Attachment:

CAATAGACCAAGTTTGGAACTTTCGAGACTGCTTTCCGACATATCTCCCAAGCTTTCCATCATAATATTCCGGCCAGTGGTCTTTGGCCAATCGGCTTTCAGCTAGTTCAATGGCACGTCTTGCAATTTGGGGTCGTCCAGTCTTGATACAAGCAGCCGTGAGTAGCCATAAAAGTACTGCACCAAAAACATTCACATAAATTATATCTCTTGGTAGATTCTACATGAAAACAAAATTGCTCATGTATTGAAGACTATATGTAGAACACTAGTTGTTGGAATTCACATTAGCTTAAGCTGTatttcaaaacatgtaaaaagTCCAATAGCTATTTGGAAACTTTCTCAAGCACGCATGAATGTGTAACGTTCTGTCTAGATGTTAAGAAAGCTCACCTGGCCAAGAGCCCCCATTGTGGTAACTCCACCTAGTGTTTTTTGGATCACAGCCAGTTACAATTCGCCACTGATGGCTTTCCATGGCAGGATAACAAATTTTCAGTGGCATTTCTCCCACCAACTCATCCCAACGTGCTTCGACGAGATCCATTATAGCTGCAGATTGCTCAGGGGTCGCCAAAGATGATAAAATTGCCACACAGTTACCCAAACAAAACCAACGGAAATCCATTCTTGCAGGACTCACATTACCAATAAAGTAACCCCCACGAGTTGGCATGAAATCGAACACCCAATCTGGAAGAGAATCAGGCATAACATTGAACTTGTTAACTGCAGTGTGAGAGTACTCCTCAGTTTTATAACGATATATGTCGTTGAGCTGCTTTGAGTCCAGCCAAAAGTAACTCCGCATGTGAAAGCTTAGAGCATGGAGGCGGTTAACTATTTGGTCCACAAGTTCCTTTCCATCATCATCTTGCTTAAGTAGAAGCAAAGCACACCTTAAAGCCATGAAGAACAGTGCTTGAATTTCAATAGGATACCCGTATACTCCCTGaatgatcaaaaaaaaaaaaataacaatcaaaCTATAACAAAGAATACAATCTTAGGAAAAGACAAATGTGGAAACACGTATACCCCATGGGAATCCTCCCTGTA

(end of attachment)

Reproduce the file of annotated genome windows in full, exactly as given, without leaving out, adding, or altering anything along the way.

CAATAGACCAAGTTTGGAACTTTCGAGACTGCTTTCCGACATATCTCCCAAGCTTTCCATCATAATATTCCGGCCAGTGGTCTTTGGCCAATCGGCTTTCAGCTAGTTCAATGGCACGTCTTGCAATTTGGGGTCGTCCAGTCTTGATACAAGCAGCCGTGAGTAGCCATAAAAGTACTGCACCAAAAACATTCACATAAATTATATCTCTTGGTAGATTCTACATGAAAACAAAATTGCTCATGTATTGAAGACTATATGTAGAACACTAGTTGTTGGAATTCACATTAGCTTAAGCTGTatttcaaaacatgtaaaaagTCCAATAGCTATTTGGAAACTTTCTCAAGCACGCATGAATGTGTAACGTTCTGTCTAGATGTTAAGAAAGCTCACCTGGCCAAGAGCCCCCATTGTGGTAACTCCACCTAGTGTTTTTTGGATCACAGCCAGTTACAATTCGCCACTGATGGCTTTCCATGGCAGGATAACAAATTTTCAGTGGCATTTCTCCCACCAACTCATCCCAACGTGCTTCGACGAGATCCATTATAGCTGCAGATTGCTCAGGGGTCGCCAAAGATGATAAAATTGCCACACAGTTACCCAAACAAAACCAACGGAAATCCATTCTTGCAGGACTCACATTACCAATAAAGTAACCCCCACGAGTTGGCATGAAATCGAACACCCAATCTGGAAGAGAATCAGGCATAACATTGAACTTGTTAACTGCAGTGTGAGAGTACTCCTCAGTTTTATAACGATATATGTCGTTGAGCTGCTTTGAGTCCAGCCAAAAGTAACTCCGCATGTGAAAGCTTAGAGCATGGAGGCGGTTAACTATTTGGTCCACAAGTTCCTTTCCATCATCATCTTGCTTAAGTAGAAGCAAAGCACACCTTAAAGCCATGAAGAACAGTGCTTGAATTTCAATAGGATACCCGTATACTCCCTGaatgatcaaaaaaaaaaaaataacaatcaaaCTATAACAAAGAATACAATCTTAGGAAAAGACAAATGTGGAAACACGTATACCCCATGGGAATCCTCCCTGTA